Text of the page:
It's the world's biggest drug experiment--and you're invited to be a part of it.

An FDA panel has voted to approve a new diet drug despite potentially deadly risks, but don't worry. They have a plan for that: They also voted to keep studying the drug once it's on the market.

Approve first, ask questions later--but the FDA is expected to sign off on the plan just the same.

The new drug is called Contrave, but it's actually not all that new. It's a combination of two older drugs: the antidepressant drug Wellbutrin, and the anti-addiction drug naltrexone.

Both meds are known to cause weight loss, which is how they find themselves in this medication marriage--but that's not the only side effect they share. Both drugs can also cause high blood pressure, putting patients at risk for heart attack and stroke.

How much of a risk? No one knows, because it hasn't really been studied... but that little fact didn't stand in the way of the panel, which voted 13-7 to approve it.

The same panel voted 11-8 to keep studying it, by the way.

I don't know what's worse--that 13 panelists signed off on this med despite the risk, or that eight of them don't even think those risks need to be studied.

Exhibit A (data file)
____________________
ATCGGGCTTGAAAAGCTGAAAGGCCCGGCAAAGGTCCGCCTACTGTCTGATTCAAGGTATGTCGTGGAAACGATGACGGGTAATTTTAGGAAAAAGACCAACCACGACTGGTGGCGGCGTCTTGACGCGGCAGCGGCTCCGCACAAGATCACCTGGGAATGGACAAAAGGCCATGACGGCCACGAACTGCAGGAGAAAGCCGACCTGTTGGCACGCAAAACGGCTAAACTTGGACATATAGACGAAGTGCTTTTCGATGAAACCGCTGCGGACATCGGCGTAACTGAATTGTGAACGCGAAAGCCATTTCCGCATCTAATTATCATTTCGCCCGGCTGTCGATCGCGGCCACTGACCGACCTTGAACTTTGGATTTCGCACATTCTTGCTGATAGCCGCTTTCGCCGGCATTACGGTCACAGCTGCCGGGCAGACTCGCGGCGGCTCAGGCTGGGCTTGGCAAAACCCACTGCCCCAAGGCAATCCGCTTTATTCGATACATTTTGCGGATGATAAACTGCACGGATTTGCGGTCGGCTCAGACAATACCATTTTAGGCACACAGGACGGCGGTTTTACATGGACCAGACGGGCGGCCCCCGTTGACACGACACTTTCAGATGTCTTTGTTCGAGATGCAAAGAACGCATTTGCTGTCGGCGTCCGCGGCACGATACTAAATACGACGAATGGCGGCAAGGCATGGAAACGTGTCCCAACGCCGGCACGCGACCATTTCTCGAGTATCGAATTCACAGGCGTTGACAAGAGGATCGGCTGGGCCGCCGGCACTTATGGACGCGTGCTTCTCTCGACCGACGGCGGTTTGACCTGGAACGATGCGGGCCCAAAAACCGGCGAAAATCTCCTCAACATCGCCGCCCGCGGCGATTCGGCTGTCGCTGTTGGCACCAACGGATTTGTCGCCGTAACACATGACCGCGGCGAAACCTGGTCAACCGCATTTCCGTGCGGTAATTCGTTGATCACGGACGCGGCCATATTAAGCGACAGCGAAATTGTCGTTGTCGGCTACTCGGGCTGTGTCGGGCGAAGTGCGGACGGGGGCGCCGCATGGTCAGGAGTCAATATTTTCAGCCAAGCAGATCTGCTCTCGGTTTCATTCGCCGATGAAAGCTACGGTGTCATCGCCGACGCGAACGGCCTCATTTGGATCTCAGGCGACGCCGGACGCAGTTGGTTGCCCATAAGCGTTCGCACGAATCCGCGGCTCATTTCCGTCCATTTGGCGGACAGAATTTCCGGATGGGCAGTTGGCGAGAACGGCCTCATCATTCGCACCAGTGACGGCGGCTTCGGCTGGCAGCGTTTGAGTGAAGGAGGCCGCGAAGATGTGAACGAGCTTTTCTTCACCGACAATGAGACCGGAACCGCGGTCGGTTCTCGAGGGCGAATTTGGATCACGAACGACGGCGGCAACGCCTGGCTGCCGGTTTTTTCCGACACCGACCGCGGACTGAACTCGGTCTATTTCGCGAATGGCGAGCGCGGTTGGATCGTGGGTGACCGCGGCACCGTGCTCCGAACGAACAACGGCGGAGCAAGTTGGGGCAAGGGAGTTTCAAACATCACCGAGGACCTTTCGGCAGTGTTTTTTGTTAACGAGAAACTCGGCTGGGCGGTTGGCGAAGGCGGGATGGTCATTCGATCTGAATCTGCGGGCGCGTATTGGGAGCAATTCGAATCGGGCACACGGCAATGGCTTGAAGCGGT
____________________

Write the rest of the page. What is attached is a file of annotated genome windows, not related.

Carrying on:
And high blood pressure isn't the only potential risk.

Patients who took the med in the clinical trials experienced more seizures than those on the placebo--despite the fact that researchers excluded anyone with a history of the condition.

The drug can also cause nausea, headaches, constipation and a faster pulse--making it pretty easy to see why 40 percent of the patients in clinical trials dropped out.

And even those who stuck with it to the end didn't necessarily get much of a reward: In one study, Contrave patients lost an average of a little more than 4 percent of their body weight.

That's it.

That's even below the FDA's own threshold for "effectiveness," which is set at a laughably low 5 percent.

Some patients did lose more, but even that's hard to celebrate--because researchers believe the weight will stay off only as long as the patient takes the med.

In other words, like so many other drugs on the market today, it's not a short-term cure... it's a lifelong commitment.

Usually, I say there are no shortcuts when it comes to weight loss... but in this case, losing weight through lifestyle changes such as a healthy low-carb diet really is a shortcut-- because it won't take a year to see real results.

Sometimes, the right way is actually the easier way--if you're ready to commit to it.